Violence in Iraq kills over 60
Iraq has been plagued by ongoing violence for over ten years. (AFP/File)
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Over 60 people have been killed and scores of others injured in the latest wave of violence hitting Iraq.
Two car bomb blasts in the northern city of Mosul on Wednesday left nearly two dozen people dead, among them soldiers and medical staff.
Elsewhere in the north, multiple bombings rocked the town of Tuz Khurmatu and killed five people, four of them members of a family.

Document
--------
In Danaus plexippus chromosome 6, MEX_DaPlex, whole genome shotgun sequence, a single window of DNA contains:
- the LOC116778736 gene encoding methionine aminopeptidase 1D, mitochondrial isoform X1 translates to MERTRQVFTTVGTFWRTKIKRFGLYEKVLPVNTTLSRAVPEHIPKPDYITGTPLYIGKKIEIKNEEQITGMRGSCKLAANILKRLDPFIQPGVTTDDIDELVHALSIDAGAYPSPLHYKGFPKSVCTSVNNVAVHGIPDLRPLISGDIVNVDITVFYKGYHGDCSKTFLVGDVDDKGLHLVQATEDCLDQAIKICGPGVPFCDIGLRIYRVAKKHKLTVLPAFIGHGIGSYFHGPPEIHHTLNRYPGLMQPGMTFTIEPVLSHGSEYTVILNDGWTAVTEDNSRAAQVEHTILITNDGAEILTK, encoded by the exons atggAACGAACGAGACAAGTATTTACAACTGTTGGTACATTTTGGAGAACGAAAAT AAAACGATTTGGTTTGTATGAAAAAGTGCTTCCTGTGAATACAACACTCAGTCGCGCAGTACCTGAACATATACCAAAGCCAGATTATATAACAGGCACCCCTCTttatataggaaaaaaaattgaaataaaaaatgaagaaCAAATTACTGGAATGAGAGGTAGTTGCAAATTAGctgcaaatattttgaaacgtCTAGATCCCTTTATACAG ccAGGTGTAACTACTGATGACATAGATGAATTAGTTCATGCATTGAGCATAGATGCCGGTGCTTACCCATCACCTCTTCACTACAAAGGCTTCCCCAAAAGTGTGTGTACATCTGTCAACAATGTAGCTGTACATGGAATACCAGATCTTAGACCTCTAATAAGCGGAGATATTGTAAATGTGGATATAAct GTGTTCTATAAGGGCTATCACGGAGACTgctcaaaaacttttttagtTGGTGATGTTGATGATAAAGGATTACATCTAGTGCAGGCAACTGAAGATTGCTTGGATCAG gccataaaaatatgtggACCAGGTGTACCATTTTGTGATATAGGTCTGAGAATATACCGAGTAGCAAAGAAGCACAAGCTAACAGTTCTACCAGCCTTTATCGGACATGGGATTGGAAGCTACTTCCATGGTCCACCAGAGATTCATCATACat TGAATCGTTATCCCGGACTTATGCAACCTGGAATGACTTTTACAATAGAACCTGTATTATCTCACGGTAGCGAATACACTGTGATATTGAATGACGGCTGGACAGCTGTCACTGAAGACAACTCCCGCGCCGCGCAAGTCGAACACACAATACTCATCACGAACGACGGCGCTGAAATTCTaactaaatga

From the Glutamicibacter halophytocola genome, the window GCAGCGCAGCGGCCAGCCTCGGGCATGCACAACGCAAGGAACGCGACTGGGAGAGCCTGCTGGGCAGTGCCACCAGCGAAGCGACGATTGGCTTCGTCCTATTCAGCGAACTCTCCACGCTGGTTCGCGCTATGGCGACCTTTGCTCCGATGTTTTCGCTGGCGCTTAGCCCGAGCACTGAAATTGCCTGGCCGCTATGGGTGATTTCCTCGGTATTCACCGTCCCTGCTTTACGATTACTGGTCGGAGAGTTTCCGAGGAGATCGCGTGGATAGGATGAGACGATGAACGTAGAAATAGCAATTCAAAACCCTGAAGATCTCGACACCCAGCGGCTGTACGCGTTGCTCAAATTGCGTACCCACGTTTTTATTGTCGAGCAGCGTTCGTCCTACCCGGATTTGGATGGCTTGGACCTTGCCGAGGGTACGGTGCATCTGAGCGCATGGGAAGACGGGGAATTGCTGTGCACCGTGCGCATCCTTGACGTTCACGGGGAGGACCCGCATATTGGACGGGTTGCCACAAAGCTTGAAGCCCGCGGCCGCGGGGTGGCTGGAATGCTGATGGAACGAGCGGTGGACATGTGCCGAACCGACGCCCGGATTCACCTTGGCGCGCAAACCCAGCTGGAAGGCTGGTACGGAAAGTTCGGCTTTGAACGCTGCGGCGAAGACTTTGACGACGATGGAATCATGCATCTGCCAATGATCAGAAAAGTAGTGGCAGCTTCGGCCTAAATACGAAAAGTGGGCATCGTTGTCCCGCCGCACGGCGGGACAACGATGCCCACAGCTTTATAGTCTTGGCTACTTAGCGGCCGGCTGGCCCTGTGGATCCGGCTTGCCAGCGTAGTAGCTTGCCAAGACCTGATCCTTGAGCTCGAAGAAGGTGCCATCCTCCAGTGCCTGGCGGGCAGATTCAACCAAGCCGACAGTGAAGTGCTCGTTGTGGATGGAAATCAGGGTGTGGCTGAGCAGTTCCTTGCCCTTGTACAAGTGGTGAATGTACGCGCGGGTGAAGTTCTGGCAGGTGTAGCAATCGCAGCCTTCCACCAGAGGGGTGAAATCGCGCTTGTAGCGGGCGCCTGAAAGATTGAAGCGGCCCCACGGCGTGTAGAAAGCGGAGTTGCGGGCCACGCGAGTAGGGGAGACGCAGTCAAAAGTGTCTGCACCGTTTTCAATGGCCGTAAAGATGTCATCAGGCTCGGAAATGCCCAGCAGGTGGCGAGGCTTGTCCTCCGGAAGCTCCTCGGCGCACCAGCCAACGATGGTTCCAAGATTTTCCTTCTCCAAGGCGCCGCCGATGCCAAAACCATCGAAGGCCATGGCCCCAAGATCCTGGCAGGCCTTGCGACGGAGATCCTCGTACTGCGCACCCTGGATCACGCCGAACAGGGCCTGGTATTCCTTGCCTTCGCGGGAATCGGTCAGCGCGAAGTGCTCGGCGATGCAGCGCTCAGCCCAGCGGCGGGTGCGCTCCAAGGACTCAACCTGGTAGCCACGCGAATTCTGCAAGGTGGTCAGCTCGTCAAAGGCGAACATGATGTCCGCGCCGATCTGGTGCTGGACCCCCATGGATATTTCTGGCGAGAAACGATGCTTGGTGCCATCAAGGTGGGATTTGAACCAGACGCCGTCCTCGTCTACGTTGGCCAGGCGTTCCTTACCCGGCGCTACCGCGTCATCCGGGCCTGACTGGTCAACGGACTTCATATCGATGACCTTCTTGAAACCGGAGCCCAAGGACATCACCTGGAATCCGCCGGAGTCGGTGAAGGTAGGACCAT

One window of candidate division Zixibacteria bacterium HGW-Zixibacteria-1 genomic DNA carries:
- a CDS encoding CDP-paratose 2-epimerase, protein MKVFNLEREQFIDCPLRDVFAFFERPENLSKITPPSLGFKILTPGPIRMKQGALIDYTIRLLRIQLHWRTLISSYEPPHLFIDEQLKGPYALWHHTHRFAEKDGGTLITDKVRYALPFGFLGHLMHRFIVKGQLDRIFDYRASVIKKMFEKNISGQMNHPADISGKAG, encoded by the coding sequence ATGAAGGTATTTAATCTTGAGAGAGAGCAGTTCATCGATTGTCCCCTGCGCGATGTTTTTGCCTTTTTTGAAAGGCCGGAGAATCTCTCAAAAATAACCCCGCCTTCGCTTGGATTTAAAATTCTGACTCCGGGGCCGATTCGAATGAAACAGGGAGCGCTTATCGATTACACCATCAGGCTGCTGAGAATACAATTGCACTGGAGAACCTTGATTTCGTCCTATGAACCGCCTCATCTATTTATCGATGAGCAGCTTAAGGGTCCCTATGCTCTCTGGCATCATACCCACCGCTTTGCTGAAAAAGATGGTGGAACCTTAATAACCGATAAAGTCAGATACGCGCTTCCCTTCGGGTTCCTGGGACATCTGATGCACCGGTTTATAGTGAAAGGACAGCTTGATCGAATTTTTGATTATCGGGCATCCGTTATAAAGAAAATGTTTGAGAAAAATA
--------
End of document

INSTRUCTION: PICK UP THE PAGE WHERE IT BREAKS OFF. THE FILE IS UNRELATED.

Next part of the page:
Another deadly attack took place in the Shia neighborhood of Kadhimiyah in the capital Baghdad, killing at least 16 and injuring 50 others.
Similar attacks claimed the lives of about a score of other people across the country.
Iraq is currently witnessing a wave of violence unprecedented in recent years.
Official figures show that more than 1,000 people, mostly civilians, were killed and nearly 1,400 others injured in violent attacks across Iraq in April. According to the United Nations, almost 9,000 people were killed in 2013.
Iraqi Prime Minister Nouri al Maliki has said Saudi Arabia and Qatar are responsible for the security crisis and growing terrorism in his country, denouncing the Al Saud regime as a major supporter of global terrorism.